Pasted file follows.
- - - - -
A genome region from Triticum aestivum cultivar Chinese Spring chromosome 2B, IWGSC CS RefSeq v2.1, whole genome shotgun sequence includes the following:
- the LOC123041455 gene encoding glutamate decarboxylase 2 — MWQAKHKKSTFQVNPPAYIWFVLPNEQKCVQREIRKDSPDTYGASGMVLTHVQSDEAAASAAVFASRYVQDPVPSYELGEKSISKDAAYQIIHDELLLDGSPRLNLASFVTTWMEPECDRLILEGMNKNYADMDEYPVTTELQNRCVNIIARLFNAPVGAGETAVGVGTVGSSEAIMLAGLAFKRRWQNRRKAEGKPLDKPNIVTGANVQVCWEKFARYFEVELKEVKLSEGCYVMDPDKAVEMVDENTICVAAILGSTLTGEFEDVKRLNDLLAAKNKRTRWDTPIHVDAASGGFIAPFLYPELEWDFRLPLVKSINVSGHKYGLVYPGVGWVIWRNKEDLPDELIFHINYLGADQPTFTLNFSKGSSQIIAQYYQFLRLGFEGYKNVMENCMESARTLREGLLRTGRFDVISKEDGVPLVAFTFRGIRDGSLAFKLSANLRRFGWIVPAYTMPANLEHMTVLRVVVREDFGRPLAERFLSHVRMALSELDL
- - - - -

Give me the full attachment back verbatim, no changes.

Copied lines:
A genome region from Triticum aestivum cultivar Chinese Spring chromosome 2B, IWGSC CS RefSeq v2.1, whole genome shotgun sequence includes the following:
- the LOC123041455 gene encoding glutamate decarboxylase 2 — MWQAKHKKSTFQVNPPAYIWFVLPNEQKCVQREIRKDSPDTYGASGMVLTHVQSDEAAASAAVFASRYVQDPVPSYELGEKSISKDAAYQIIHDELLLDGSPRLNLASFVTTWMEPECDRLILEGMNKNYADMDEYPVTTELQNRCVNIIARLFNAPVGAGETAVGVGTVGSSEAIMLAGLAFKRRWQNRRKAEGKPLDKPNIVTGANVQVCWEKFARYFEVELKEVKLSEGCYVMDPDKAVEMVDENTICVAAILGSTLTGEFEDVKRLNDLLAAKNKRTRWDTPIHVDAASGGFIAPFLYPELEWDFRLPLVKSINVSGHKYGLVYPGVGWVIWRNKEDLPDELIFHINYLGADQPTFTLNFSKGSSQIIAQYYQFLRLGFEGYKNVMENCMESARTLREGLLRTGRFDVISKEDGVPLVAFTFRGIRDGSLAFKLSANLRRFGWIVPAYTMPANLEHMTVLRVVVREDFGRPLAERFLSHVRMALSELDL